The only question is how long before we as a people begin to care about our fellow man?  This is the one factor that determines how much the suffering will intensify before we arrive at our predetermined solution.  Efforts spent shoring-up the old collapsing political/economic structure only add to the suffering by adding to the length of the suffering and wasting limited resources in futile attempts to repair the rotten, immoral order that compelled mankind’s sprint to self-destruction.

Military adventures, intended to deflect the coming collapse merely increase our national guilt for having failed in our voluntary task of standing watch at the ramparts of freedom, guarding the rights of God’s creation with one arm, while we killed and indiscriminately erased both people and human rights with the other strong arm.  Our military became our means of plundering our brothers’ resources and rights, because we were trusted it to defend our friends against foreign aggressors.

We reach-out our hand to both friend and foe, expecting commerce, while preparing to wage covert war upon them.  We buy our friends in the world, the rest we simply intimidate or secretly undermine.  From behind the shield of nearly omnipotent military power we have bribed and browbeat the world into submission to our ideas, our ideology, our economic schemes.  Our cutthroat system of buying, selling and extorting our friends based solely on profit instead of need, therefore it is designed to weed-out everyone (regardless of their needs) who don’t have the cash to meet they need.  The “haves and have-nots” exclusionary economic system is about to be crushed under the impending weight of the hungry misery it spreads far and wide.

The immorality of the current system will bring forth a new moral economic system from the violence of the old one dying.  Each war or epidemic of violence that wracks the nations is a cry for help, as a segment of society explodes as a result of the local contradictions.

The war on Pakistan is a case in point.  Here we have compelled our most faithful ally to engage in full-scale civil war as the means to salvage our failing economic order, by way of seizing the Caspian oil and gas reserves.  We have forced Pakistan onto a path towards its own destruction as a feeble-minded calculated gamble to avert our own deserved dissolution. It seems only logical that a nation which feeds its own insatiable appetite for more of everything by depriving the poorest of the poor nations of the little that they have to call their own, would seek to avert its own profit loss by spreading death and suffering amongst the very people who have time and again proven to be among its best friends.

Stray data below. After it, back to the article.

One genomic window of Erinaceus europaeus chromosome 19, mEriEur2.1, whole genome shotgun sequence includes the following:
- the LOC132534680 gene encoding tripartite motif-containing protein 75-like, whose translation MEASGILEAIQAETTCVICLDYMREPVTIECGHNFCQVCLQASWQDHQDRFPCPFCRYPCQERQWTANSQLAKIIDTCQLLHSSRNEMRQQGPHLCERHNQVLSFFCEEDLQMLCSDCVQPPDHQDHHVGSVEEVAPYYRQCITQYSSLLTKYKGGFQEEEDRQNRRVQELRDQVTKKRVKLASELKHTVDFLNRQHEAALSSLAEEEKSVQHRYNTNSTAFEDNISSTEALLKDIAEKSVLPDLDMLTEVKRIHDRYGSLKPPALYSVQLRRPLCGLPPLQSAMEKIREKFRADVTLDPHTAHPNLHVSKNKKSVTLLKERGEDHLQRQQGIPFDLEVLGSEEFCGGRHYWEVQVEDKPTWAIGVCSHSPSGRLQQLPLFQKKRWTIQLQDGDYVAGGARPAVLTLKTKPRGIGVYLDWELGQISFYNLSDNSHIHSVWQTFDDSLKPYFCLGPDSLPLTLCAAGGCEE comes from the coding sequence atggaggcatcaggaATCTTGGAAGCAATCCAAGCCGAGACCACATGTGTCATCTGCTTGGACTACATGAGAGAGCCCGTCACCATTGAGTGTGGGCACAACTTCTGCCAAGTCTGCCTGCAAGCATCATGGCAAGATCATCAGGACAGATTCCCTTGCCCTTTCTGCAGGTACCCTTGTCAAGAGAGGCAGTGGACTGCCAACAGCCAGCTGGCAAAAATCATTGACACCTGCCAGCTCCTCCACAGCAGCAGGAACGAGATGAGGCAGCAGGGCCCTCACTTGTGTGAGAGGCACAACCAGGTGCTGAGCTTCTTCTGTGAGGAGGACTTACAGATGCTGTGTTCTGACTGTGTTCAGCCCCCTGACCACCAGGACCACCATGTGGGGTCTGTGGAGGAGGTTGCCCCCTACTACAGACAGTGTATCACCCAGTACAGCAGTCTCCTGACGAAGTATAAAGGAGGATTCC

History has proven that some of America’s most trusted friends and allies have been the recipients of her most insidious and deadly intrigues.  Pakistani leaders are delusional if they think that their friendship with the United States is stronger than that of Italy, or Germany.

The CIA turned Pakistan into the “epicenter of terrorism” for a reason.   That reason went way beyond the mission against the Soviets, or else the training camps would have been shut-down and some attempt would have been made to clean-up the mess they had made when the Russians left Afghanistan.  The CIA kept the camps and the madrassas running, turning-out thousands of good jihadis.  By relying on the factor of “deniability,” they put the training camps in Pakistani hands.   This should have been understood by Pakistan’s leaders for what it was, a euphemistic way to express the reality that the Army and the ISI were always intended to be America’s scapegoat.  That time has come.

America has turned the tables on Pakistan.  Just as Pakistan has used their proxy army, the local Taliban to stage running battles (some were for real), in order to fool the United States about Pakistani intentions in the war on terror, the new administration is using their own creation, the “Pakistani Taliban” (TTP), to call the Army’s bluff about its latest war in its tribal region.  The generals can no longer get away with merely chasing the local Taliban from one agency into another, or anything less than waging total war in all of FATA and the NWFP.  Pakistan’s “double-game” is over, while America’s double-games have barely begun.